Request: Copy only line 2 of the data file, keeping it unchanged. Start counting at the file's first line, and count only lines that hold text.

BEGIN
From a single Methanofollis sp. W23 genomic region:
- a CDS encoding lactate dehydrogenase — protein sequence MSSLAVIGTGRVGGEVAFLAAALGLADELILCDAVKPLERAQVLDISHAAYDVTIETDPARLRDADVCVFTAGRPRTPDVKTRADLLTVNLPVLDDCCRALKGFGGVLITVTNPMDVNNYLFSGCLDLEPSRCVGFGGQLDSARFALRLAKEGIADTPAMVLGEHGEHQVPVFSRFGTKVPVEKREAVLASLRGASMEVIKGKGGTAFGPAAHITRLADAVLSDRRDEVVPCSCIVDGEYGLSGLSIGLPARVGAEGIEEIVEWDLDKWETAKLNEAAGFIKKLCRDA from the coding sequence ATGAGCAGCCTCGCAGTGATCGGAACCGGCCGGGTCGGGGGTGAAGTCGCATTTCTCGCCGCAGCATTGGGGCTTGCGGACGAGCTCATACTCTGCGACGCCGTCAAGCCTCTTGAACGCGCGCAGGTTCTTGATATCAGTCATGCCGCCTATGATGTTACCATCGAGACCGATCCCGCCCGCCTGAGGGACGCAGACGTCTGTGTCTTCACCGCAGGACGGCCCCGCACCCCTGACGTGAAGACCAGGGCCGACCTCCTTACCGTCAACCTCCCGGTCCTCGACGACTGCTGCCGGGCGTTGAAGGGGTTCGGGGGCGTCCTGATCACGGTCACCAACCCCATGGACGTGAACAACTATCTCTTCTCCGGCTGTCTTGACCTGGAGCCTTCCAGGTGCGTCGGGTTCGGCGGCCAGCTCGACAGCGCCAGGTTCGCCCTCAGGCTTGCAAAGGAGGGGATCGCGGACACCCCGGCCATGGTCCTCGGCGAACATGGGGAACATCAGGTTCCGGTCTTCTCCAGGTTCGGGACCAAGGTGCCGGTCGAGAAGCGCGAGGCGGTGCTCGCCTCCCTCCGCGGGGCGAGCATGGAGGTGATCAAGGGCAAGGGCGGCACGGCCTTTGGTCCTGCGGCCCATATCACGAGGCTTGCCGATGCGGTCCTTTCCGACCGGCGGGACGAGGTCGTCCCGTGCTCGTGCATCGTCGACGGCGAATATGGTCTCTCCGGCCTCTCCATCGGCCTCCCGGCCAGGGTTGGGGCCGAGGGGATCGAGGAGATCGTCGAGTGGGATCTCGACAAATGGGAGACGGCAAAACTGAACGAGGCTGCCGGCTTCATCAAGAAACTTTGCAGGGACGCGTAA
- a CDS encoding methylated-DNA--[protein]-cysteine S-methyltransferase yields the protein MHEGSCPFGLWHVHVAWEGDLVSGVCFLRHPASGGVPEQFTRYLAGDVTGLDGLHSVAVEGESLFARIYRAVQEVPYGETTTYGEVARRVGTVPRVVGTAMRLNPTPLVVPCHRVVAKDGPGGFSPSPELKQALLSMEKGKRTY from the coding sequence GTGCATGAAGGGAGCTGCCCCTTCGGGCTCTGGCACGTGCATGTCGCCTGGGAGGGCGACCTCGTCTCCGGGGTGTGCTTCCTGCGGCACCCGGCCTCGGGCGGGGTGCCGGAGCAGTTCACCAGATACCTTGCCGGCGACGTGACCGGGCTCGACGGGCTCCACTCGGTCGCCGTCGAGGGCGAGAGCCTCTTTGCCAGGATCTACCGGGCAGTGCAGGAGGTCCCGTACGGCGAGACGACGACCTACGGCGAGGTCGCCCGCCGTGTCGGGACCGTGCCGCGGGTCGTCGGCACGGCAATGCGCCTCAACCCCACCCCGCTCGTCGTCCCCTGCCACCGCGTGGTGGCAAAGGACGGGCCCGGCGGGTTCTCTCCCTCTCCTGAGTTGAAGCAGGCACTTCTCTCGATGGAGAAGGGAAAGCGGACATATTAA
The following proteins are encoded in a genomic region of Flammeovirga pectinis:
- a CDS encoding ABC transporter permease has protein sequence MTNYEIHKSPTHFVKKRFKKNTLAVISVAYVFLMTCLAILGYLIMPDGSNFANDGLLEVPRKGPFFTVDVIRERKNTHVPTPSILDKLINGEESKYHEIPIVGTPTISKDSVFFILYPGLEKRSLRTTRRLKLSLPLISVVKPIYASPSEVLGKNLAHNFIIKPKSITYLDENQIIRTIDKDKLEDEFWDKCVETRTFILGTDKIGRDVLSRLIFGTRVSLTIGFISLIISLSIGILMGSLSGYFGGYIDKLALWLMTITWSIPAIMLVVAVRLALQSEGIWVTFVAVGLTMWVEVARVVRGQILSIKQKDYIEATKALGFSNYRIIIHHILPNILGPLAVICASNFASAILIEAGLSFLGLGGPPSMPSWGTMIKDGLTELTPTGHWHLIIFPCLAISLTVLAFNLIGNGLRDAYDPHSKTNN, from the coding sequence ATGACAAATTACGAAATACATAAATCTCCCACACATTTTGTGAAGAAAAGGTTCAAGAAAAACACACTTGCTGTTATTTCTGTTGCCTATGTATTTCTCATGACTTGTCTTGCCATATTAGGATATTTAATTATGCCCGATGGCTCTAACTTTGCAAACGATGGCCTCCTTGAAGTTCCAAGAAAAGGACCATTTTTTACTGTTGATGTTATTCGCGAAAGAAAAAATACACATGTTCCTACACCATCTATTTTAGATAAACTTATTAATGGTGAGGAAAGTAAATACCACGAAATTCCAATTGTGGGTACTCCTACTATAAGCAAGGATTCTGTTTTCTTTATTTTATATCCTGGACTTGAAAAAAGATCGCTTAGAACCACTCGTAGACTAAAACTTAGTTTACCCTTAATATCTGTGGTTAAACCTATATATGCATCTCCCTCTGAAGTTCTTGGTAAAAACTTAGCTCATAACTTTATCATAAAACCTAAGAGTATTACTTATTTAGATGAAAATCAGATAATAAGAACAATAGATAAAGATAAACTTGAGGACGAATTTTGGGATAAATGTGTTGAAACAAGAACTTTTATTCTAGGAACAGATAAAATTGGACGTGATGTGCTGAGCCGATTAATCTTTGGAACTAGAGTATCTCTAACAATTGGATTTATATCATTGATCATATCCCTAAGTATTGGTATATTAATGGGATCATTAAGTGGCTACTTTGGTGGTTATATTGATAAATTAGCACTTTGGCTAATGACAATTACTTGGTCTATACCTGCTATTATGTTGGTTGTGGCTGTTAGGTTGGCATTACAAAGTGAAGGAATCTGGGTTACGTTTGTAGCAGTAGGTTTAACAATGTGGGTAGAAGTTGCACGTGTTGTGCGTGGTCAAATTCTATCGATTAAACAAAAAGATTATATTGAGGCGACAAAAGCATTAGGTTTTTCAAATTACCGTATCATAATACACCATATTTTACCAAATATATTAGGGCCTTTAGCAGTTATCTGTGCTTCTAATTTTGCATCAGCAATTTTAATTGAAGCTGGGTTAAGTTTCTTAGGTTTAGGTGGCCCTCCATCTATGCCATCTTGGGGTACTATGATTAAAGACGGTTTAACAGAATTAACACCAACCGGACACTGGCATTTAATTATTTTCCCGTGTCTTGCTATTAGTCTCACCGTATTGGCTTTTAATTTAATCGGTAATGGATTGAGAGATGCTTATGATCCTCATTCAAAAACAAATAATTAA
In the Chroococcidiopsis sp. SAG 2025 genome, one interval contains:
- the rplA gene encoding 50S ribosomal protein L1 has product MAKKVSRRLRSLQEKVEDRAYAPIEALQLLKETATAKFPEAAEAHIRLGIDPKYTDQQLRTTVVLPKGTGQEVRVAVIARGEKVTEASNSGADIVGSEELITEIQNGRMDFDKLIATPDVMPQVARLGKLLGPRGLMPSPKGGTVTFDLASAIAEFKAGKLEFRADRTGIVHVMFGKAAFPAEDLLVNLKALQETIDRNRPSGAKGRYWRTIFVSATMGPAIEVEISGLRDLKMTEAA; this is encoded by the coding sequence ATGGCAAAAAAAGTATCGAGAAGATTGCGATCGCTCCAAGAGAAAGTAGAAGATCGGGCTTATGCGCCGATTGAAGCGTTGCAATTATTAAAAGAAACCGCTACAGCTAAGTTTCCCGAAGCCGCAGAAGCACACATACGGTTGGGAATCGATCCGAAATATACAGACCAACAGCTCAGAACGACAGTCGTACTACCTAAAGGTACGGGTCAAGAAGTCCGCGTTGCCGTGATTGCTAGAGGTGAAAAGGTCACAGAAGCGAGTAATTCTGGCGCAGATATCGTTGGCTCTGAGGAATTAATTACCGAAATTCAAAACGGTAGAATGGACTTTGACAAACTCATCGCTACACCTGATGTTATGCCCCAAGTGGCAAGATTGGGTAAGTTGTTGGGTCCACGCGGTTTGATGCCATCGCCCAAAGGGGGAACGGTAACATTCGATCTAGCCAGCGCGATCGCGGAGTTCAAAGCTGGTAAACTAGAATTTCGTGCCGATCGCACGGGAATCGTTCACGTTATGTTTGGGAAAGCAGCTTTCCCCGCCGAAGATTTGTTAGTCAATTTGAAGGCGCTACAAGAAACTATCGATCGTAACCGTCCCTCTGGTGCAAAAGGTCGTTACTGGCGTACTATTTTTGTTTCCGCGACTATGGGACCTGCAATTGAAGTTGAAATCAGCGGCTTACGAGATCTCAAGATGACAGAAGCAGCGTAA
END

- a CDS encoding lactate dehydrogenase — protein sequence MSSLAVIGTGRVGGEVAFLAAALGLADELILCDAVKPLERAQVLDISHAAYDVTIETDPARLRDADVCVFTAGRPRTPDVKTRADLLTVNLPVLDDCCRALKGFGGVLITVTNPMDVNNYLFSGCLDLEPSRCVGFGGQLDSARFALRLAKEGIADTPAMVLGEHGEHQVPVFSRFGTKVPVEKREAVLASLRGASMEVIKGKGGTAFGPAAHITRLADAVLSDRRDEVVPCSCIVDGEYGLSGLSIGLPARVGAEGIEEIVEWDLDKWETAKLNEAAGFIKKLCRDA from the coding sequence ATGAGCAGCCTCGCAGTGATCGGAACCGGCCGGGTCGGGGGTGAAGTCGCATTTCTCGCCGCAGCATTGGGGCTTGCGGACGAGCTCATACTCTGCGACGCCGTCAAGCCTCTTGAACGCGCGCAGGTTCTTGATATCAGTCATGCCGCCTATGATGTTACCATCGAGACCGATCCCGCCCGCCTGAGGGACGCAGACGTCTGTGTCTTCACCGCAGGACGGCCCCGCACCCCTGACGTGAAGACCAGGGCCGACCTCCTTACCGTCAACCTCCCGGTCCTCGACGACTGCTGCCGGGCGTTGAAGGGGTTCGGGGGCGTCCTGATCACGGTCACCAACCCCATGGACGTGAACAACTATCTCTTCTCCGGCTGTCTTGACCTGGAGCCTTCCAGGTGCGTCGGGTTCGGCGGCCAGCTCGACAGCGCCAGGTTCGCCCTCAGGCTTGCAAAGGAGGGGATCGCGGACACCCCGGCCATGGTCCTCGGCGAACATGGGGAACATCAGGTTCCGGTCTTCTCCAGGTTCGGGACCAAGGTGCCGGTCGAGAAGCGCGAGGCGGTGCTCGCCTCCCTCCGCGGGGCGAGCATGGAGGTGATCAAGGGCAAGGGCGGCACGGCCTTTGGTCCTGCGGCCCATATCACGAGGCTTGCCGATGCGGTCCTTTCCGACCGGCGGGACGAGGTCGTCCCGTGCTCGTGCATCGTCGACGGCGAATATGGTCTCTCCGGCCTCTCCATCGGCCTCCCGGCCAGGGTTGGGGCCGAGGGGATCGAGGAGATCGTCGAGTGGGATCTCGACAAATGGGAGACGGCAAAACTGAACGAGGCTGCCGGCTTCATCAAGAAACTTTGCAGGGACGCGTAA